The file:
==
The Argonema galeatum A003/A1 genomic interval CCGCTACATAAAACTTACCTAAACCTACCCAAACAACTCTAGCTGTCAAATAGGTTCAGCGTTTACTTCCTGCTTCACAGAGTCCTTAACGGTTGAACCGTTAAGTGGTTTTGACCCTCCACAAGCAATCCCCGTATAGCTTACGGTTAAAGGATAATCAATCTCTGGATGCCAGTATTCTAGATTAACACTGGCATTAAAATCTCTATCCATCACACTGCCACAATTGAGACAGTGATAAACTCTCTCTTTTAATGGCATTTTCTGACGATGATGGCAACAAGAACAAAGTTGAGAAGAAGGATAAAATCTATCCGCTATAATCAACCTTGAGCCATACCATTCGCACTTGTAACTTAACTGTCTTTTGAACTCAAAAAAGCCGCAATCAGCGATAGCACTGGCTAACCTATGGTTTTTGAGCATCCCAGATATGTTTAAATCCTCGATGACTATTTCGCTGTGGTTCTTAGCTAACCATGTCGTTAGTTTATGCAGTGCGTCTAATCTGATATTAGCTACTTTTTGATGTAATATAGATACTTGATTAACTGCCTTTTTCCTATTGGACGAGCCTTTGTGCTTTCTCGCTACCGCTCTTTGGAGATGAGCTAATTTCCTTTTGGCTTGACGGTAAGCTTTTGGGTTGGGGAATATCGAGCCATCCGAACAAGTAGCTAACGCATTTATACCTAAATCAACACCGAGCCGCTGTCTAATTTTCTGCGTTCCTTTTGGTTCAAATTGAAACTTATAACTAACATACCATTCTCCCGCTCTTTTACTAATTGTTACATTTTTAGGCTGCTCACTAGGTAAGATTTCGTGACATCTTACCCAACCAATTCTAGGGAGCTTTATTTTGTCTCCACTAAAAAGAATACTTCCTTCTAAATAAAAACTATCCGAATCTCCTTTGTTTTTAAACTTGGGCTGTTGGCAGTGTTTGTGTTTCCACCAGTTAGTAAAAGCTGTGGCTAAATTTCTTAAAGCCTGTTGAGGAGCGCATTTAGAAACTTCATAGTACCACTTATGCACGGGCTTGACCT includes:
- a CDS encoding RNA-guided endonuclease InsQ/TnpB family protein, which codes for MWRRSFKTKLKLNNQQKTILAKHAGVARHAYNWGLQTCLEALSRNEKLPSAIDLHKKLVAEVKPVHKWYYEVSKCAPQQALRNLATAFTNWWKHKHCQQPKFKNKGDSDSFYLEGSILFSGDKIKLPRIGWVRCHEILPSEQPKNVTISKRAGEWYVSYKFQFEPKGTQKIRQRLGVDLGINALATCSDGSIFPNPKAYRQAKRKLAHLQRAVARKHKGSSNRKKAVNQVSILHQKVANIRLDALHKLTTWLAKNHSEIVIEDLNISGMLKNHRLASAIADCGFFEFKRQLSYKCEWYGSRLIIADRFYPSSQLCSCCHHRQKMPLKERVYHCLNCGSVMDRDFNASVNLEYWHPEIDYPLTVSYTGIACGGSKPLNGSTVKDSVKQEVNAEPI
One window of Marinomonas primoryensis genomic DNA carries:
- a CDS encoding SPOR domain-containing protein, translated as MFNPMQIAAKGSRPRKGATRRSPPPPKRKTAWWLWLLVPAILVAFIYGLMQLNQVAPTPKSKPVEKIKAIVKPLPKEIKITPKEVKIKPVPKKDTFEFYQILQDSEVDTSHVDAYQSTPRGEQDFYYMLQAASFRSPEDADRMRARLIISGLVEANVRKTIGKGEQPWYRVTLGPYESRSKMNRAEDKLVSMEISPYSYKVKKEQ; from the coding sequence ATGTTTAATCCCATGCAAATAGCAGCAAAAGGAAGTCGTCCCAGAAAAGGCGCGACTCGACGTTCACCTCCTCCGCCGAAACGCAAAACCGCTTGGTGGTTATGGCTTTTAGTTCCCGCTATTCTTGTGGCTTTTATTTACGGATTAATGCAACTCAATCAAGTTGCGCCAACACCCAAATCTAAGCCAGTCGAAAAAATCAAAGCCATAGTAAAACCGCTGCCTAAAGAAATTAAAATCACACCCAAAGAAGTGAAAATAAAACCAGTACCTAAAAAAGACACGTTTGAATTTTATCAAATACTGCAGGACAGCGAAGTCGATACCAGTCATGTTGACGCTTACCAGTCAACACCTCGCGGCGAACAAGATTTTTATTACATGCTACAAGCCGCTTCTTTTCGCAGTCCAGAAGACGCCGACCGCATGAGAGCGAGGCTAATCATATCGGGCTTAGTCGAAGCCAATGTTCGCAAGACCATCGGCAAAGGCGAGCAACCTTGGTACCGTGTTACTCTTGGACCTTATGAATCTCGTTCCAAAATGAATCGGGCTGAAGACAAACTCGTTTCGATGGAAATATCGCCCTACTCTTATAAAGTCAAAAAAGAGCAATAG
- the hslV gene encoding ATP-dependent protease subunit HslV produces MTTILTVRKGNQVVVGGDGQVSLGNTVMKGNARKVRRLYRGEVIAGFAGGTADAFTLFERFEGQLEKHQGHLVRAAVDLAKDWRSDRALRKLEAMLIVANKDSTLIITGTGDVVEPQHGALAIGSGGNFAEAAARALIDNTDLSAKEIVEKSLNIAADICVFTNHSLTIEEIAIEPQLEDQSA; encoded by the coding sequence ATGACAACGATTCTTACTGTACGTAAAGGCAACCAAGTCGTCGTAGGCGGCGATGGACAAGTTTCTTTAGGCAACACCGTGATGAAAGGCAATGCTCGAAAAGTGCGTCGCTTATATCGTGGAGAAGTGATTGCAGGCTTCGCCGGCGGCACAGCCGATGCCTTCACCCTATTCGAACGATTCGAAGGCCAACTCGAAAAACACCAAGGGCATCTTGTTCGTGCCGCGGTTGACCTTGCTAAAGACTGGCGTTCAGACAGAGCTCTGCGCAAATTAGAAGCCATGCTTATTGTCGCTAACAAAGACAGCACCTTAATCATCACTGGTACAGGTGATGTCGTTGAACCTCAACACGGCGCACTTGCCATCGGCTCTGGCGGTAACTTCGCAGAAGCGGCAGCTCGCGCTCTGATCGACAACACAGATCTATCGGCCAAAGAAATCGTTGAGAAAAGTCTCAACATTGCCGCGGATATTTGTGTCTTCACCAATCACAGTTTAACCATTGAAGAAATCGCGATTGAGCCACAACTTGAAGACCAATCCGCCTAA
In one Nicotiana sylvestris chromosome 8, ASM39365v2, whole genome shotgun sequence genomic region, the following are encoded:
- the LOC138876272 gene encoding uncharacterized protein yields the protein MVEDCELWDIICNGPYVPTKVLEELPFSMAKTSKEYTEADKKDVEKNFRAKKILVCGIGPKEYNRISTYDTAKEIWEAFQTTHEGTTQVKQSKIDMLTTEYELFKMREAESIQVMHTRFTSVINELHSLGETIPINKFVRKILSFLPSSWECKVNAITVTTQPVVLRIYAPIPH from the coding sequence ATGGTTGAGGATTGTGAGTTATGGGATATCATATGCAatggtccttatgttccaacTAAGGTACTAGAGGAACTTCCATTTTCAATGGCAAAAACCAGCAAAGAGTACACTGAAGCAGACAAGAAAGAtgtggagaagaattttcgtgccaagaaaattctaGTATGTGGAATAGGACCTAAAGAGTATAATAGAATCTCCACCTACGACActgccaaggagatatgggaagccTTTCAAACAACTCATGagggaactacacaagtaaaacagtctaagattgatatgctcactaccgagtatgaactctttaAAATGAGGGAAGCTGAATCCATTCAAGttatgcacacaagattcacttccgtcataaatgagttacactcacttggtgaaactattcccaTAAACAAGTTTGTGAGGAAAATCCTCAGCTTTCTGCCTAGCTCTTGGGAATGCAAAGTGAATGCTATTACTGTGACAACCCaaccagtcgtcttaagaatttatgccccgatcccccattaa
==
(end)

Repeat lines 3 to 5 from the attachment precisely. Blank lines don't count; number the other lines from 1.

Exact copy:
One window of Marinomonas primoryensis genomic DNA carries:
- a CDS encoding SPOR domain-containing protein, translated as MFNPMQIAAKGSRPRKGATRRSPPPPKRKTAWWLWLLVPAILVAFIYGLMQLNQVAPTPKSKPVEKIKAIVKPLPKEIKITPKEVKIKPVPKKDTFEFYQILQDSEVDTSHVDAYQSTPRGEQDFYYMLQAASFRSPEDADRMRARLIISGLVEANVRKTIGKGEQPWYRVTLGPYESRSKMNRAEDKLVSMEISPYSYKVKKEQ; from the coding sequence ATGTTTAATCCCATGCAAATAGCAGCAAAAGGAAGTCGTCCCAGAAAAGGCGCGACTCGACGTTCACCTCCTCCGCCGAAACGCAAAACCGCTTGGTGGTTATGGCTTTTAGTTCCCGCTATTCTTGTGGCTTTTATTTACGGATTAATGCAACTCAATCAAGTTGCGCCAACACCCAAATCTAAGCCAGTCGAAAAAATCAAAGCCATAGTAAAACCGCTGCCTAAAGAAATTAAAATCACACCCAAAGAAGTGAAAATAAAACCAGTACCTAAAAAAGACACGTTTGAATTTTATCAAATACTGCAGGACAGCGAAGTCGATACCAGTCATGTTGACGCTTACCAGTCAACACCTCGCGGCGAACAAGATTTTTATTACATGCTACAAGCCGCTTCTTTTCGCAGTCCAGAAGACGCCGACCGCATGAGAGCGAGGCTAATCATATCGGGCTTAGTCGAAGCCAATGTTCGCAAGACCATCGGCAAAGGCGAGCAACCTTGGTACCGTGTTACTCTTGGACCTTATGAATCTCGTTCCAAAATGAATCGGGCTGAAGACAAACTCGTTTCGATGGAAATATCGCCCTACTCTTATAAAGTCAAAAAAGAGCAATAG
- the hslV gene encoding ATP-dependent protease subunit HslV produces MTTILTVRKGNQVVVGGDGQVSLGNTVMKGNARKVRRLYRGEVIAGFAGGTADAFTLFERFEGQLEKHQGHLVRAAVDLAKDWRSDRALRKLEAMLIVANKDSTLIITGTGDVVEPQHGALAIGSGGNFAEAAARALIDNTDLSAKEIVEKSLNIAADICVFTNHSLTIEEIAIEPQLEDQSA; encoded by the coding sequence ATGACAACGATTCTTACTGTACGTAAAGGCAACCAAGTCGTCGTAGGCGGCGATGGACAAGTTTCTTTAGGCAACACCGTGATGAAAGGCAATGCTCGAAAAGTGCGTCGCTTATATCGTGGAGAAGTGATTGCAGGCTTCGCCGGCGGCACAGCCGATGCCTTCACCCTATTCGAACGATTCGAAGGCCAACTCGAAAAACACCAAGGGCATCTTGTTCGTGCCGCGGTTGACCTTGCTAAAGACTGGCGTTCAGACAGAGCTCTGCGCAAATTAGAAGCCATGCTTATTGTCGCTAACAAAGACAGCACCTTAATCATCACTGGTACAGGTGATGTCGTTGAACCTCAACACGGCGCACTTGCCATCGGCTCTGGCGGTAACTTCGCAGAAGCGGCAGCTCGCGCTCTGATCGACAACACAGATCTATCGGCCAAAGAAATCGTTGAGAAAAGTCTCAACATTGCCGCGGATATTTGTGTCTTCACCAATCACAGTTTAACCATTGAAGAAATCGCGATTGAGCCACAACTTGAAGACCAATCCGCCTAA